Don’t @ Me: I Want Artisanal Pot Brownies, Goddamnit!

Why Is Quebec So Square About Cannabis?

  • Graphic Breea Kobernick

On Oct. 17 2018, we witnessed history in the making.

Yeah, you know what I’m talking about: a U.S. president doubling down on calling an adult actress a “horseface” because she alleged they had a sexual relationship. I bet you never thought you’d live to see that day! –

The actress, Stormy Daniels, also described the Donald’s genitalia in great detail in her book Full Disclaimer, FYI. Have we ever had a recounting of a president’s package before?

Oh! I almost forgot. Oct. 17 was also the day Canada legalized cannabis. We were the second country to do so, or something like that.

I’m a little fuzzy on the details, mostly because legalizing cannabis changed so precious little in my life. Sure, the elderly ladies in the street stared somehow even more pointedly as they smelled my devil’s lettuce when they walked past me, convincing themselves our nation is going to shit because all the millenials want to do is smoke up all the time. But other than that, legalizing came and went like a birthday: highly anticipated, then mostly uneventful.

One aspect of legalization got me a little excited, and that was the idea of all these cool new weed-related products and paraphernalia we would see in the months-to-years after. The cannabis business is apparently a booming one, and legalizing should come with hoards of new ways to get high, so I thought.

Like, say, artisanal pot brownies? I was looking forward to the advent of Betty Chronic-esque shops offering an assortment of high-inducing goodies, catering services for your hottest 420 parties, maybe even some chic new restaurant chain run by a world renowned stoner chef found only in Montreal’s most gentrifying areas. Did I dream too big? Unfortunately, it would seem so.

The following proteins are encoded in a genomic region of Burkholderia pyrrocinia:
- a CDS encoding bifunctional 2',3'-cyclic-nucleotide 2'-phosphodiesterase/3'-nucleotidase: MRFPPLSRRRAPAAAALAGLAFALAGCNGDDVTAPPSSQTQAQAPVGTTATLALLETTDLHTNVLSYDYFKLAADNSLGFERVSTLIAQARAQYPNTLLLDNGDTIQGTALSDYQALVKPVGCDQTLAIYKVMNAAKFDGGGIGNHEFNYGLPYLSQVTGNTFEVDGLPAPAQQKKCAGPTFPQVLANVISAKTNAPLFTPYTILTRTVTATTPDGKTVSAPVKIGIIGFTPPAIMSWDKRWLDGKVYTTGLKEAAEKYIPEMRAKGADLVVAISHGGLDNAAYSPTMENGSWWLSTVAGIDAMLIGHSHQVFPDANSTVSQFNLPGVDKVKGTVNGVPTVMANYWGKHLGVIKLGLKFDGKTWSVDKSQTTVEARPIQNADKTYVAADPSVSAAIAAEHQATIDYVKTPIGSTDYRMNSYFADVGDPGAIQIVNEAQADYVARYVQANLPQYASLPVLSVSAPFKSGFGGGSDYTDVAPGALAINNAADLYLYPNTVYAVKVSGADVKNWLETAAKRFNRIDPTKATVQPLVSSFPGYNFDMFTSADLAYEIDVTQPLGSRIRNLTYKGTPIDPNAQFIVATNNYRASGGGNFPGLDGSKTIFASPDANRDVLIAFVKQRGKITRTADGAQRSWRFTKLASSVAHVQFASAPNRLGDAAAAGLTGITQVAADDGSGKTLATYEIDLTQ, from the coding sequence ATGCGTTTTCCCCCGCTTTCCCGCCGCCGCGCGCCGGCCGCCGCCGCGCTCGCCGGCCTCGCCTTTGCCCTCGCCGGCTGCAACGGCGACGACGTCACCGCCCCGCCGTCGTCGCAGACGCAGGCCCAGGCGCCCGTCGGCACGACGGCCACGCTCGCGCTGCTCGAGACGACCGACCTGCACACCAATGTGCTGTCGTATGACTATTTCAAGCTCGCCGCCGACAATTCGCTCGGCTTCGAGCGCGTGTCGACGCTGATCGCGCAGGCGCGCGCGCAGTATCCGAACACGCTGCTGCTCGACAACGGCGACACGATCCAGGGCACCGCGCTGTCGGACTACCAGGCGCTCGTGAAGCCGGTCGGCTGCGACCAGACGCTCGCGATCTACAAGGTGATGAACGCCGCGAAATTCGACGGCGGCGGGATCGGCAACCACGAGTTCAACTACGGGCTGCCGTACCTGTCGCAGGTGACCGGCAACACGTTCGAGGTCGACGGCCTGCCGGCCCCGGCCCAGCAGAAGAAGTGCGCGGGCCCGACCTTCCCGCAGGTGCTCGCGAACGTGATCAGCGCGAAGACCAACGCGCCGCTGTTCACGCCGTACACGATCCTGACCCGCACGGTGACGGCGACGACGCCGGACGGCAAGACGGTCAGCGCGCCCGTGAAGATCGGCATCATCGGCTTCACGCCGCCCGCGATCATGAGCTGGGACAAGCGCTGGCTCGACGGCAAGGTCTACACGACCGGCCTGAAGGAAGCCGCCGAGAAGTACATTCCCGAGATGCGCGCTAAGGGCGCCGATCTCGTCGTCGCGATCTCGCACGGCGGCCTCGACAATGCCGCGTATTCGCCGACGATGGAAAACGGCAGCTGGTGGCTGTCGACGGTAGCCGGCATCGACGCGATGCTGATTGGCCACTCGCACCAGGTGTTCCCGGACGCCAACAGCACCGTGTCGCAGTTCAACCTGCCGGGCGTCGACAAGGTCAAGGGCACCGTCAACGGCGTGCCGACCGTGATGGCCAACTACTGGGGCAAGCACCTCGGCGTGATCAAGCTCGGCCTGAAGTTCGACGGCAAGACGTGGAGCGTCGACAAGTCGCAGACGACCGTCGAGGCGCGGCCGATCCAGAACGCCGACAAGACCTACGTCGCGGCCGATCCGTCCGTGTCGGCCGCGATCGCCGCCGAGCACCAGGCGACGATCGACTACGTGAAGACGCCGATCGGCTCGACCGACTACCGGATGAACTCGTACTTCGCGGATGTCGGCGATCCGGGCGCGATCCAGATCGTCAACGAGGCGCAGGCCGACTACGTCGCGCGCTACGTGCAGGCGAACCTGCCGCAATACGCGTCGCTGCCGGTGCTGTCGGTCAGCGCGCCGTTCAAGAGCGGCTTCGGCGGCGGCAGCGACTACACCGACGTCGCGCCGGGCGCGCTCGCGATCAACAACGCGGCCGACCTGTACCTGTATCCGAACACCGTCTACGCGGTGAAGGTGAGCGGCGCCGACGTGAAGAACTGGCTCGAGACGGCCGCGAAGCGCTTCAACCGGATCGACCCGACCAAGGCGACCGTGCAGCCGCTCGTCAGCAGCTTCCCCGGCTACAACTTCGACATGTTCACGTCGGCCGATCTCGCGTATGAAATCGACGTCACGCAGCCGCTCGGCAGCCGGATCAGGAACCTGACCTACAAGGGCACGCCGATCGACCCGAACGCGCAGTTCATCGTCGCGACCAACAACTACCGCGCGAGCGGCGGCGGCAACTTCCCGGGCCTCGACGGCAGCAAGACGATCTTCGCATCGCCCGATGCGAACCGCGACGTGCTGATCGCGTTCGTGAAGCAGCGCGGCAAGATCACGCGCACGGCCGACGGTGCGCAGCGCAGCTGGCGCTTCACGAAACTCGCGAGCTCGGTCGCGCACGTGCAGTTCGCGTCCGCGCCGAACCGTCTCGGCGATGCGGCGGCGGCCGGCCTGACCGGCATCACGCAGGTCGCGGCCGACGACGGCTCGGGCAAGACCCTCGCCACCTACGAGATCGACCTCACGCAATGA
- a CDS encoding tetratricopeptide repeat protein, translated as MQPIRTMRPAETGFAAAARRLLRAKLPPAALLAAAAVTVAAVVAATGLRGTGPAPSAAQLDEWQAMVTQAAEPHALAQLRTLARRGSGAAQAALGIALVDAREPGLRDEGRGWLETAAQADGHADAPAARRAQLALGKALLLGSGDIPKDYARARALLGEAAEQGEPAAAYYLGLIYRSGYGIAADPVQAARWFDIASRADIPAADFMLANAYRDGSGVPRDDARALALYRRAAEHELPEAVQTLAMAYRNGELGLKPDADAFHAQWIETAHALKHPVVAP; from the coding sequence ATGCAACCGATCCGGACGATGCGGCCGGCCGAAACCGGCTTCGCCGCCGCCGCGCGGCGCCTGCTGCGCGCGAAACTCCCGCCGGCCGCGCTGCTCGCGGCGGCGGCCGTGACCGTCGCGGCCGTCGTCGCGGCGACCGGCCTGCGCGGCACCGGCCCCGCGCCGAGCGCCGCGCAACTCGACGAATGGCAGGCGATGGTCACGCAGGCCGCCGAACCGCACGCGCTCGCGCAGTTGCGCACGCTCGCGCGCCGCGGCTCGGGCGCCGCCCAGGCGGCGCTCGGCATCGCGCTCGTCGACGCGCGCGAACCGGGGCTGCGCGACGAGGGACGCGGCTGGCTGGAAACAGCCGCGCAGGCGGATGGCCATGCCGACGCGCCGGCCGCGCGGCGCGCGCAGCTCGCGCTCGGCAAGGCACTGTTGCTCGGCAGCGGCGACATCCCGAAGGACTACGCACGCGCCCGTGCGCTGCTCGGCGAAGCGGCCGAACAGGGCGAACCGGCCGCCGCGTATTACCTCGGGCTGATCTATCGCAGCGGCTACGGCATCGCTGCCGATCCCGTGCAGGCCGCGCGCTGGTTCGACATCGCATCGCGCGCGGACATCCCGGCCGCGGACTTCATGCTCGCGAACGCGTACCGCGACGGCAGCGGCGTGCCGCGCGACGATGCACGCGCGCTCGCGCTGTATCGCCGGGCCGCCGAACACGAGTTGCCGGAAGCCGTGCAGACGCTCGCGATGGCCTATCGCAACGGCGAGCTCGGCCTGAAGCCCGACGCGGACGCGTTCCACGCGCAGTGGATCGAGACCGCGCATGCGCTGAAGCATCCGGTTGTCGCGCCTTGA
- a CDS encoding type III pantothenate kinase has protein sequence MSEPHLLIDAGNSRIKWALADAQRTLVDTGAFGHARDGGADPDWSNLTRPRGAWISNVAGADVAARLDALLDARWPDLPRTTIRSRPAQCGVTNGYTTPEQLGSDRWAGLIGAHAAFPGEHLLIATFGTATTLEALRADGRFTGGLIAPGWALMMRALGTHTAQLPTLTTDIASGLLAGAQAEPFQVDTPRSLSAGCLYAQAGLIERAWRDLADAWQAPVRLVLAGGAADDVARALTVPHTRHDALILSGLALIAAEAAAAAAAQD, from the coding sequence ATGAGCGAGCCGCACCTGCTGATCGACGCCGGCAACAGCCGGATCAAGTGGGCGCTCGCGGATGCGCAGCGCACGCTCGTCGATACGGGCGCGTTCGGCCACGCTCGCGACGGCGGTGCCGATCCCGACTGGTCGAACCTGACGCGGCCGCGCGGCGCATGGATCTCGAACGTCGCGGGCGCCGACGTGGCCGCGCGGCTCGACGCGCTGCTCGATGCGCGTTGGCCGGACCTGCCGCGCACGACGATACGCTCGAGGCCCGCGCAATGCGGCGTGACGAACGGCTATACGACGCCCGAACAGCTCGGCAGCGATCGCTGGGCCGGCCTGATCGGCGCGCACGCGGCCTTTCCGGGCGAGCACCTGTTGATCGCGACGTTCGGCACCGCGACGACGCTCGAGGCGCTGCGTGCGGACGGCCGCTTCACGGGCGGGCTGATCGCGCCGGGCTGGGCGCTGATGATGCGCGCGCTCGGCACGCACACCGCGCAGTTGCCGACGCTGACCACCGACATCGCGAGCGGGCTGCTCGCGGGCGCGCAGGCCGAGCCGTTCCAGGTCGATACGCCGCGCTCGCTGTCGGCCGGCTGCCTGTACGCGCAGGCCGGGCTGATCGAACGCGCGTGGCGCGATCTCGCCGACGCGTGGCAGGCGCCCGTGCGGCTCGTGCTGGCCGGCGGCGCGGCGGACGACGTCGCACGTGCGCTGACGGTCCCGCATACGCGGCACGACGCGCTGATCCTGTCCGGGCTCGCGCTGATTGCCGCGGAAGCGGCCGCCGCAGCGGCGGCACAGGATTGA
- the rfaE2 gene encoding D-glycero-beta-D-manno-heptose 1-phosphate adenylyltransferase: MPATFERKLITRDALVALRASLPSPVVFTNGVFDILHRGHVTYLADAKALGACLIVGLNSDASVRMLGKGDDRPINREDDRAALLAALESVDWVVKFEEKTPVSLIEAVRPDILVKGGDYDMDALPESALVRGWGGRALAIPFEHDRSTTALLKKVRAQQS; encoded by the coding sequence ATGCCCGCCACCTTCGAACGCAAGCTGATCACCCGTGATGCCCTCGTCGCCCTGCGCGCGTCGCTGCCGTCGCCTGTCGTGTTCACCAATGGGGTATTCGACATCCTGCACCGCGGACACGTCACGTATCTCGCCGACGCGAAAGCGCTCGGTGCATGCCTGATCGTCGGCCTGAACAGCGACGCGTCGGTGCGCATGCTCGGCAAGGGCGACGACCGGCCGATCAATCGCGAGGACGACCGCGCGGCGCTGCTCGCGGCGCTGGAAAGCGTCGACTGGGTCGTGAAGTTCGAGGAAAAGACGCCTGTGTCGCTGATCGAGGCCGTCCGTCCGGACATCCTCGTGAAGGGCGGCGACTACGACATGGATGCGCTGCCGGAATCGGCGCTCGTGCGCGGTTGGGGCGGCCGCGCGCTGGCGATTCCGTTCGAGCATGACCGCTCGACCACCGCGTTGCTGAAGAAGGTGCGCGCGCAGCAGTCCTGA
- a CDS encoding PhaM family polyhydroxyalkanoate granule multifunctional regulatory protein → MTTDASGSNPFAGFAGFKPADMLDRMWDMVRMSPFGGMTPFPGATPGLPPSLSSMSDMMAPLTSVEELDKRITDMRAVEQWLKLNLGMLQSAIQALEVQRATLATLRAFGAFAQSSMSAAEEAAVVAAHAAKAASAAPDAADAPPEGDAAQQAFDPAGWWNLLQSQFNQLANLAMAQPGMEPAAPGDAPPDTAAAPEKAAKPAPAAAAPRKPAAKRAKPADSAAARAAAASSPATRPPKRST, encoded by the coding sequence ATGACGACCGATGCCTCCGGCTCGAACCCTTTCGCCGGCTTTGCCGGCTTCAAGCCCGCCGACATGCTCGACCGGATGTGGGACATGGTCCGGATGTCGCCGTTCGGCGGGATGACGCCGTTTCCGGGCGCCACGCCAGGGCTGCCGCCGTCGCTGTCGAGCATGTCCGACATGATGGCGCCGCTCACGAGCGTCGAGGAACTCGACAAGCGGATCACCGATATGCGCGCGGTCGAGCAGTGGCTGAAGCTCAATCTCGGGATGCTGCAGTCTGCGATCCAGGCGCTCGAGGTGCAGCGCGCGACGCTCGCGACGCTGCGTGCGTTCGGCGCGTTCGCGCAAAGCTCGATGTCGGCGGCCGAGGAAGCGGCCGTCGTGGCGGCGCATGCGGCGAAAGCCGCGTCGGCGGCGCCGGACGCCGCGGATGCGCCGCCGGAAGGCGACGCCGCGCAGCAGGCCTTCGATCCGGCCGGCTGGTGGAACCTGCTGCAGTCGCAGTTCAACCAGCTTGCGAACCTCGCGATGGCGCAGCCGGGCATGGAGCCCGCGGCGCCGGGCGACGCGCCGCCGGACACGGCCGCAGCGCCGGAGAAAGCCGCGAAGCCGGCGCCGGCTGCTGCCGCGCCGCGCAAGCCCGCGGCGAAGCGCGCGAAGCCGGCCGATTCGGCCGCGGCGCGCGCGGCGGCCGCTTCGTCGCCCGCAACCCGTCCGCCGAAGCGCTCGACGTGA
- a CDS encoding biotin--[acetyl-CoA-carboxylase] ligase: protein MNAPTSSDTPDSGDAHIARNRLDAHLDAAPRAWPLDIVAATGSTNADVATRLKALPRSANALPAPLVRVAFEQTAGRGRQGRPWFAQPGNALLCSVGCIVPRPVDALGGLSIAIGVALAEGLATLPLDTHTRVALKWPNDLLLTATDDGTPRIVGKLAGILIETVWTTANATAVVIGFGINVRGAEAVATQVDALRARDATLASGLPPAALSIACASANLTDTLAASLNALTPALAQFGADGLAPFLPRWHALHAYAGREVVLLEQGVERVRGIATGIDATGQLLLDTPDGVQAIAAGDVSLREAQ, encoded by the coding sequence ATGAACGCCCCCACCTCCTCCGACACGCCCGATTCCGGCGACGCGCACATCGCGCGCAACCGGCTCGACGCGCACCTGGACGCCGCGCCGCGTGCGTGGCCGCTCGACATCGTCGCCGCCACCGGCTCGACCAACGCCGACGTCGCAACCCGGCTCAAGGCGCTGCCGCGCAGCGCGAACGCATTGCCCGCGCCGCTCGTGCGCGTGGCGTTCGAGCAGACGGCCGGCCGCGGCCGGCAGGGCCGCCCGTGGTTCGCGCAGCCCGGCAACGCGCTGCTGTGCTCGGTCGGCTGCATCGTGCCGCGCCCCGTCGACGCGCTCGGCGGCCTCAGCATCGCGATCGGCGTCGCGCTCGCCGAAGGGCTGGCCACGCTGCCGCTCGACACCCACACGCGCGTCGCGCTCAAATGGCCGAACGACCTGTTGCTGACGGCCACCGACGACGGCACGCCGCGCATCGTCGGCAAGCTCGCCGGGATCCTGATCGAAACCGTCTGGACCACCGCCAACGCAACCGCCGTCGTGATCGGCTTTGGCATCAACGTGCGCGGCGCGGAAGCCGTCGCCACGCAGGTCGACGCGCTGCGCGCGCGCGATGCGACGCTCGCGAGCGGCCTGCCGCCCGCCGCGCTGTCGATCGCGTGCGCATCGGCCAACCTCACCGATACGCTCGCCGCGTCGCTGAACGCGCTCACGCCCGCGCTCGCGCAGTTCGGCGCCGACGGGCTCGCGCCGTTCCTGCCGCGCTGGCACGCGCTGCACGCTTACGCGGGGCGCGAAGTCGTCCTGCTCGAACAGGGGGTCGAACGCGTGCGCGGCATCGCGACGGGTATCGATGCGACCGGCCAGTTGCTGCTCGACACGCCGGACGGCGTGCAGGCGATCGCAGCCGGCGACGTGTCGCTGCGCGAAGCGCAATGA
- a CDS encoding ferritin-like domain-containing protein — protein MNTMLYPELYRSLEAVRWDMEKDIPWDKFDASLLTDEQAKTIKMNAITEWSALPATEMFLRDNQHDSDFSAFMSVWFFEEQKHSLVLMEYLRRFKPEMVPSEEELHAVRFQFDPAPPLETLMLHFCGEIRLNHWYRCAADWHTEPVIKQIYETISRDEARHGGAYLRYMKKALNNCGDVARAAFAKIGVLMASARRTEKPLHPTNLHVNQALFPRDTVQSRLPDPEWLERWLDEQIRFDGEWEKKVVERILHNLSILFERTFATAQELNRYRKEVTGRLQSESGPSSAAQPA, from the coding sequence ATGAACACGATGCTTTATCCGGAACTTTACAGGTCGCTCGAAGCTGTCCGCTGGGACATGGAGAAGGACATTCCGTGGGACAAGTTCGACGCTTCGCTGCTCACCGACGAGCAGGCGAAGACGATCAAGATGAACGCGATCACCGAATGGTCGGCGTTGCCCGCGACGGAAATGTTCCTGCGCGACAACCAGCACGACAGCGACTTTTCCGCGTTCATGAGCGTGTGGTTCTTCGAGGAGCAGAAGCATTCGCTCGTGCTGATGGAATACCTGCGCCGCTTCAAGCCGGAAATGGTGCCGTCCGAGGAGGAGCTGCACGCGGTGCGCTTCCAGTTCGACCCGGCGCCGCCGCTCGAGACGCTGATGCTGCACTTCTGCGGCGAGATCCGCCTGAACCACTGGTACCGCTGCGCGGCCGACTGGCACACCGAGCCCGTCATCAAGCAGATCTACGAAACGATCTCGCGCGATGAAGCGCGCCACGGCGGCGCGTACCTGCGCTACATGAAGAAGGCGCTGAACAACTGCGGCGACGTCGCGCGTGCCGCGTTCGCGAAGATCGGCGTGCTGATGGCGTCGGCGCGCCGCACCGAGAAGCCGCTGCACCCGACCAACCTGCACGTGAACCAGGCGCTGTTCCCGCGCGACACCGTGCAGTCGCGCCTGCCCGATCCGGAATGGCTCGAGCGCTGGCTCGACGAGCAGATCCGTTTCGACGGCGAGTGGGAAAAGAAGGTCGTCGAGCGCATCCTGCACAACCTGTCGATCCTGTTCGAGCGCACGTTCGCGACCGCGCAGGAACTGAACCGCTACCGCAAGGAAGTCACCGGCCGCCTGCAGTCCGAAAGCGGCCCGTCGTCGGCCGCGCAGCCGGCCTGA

While edibles aren’t legal to be bought or sold just yet, by the looks of it, they will be by the end of this year. But, just like with buds, it’ll be up to the provinces to decide how they’ll be distributed.

Quebec, the province of the Quiet Revolution, student strikes, and poutine, is somehow one of the most conservative when it comes to pot. I was confounded as to why that is, until I read that the provincial health minister Lucie Charlebois expressed concern about people owning their own pot plants because kids might eat the leaves and get high. Ignoring the fact that the leaves don’t contain any psychoactive properties, how many children even eat houseplants? I’d really want to know.

What this means when it comes to edibles is that the good old Société québécoise du cannabis will likely be the only place edibles will be readily available, and producers would have to strike up a deal with the provincial government to peddle their wares.

I picture a shelf of saran-wrapped brownies and muffins at the SQDC counter, like the treats at gas stations that are left to go stale. Not the most appealing image, that’s for sure. But basically, artisanal pot brownies aren’t coming to Quebec anytime soon, and neither are the 420 catering services and the hip restaurants of my dreams.

How do we convince the provincial government that growers and producers of pot products should also benefit from the economic boom that legalization can bring, and that we don’t want their stale-ass mass produced pot brownies? We want fresh, quality products, from producers whose hand I can shake as I buy their triple chocolate macadamia nut pot brownies!

Are we really going to miss out on great brownie squares, just because the government itself is square?

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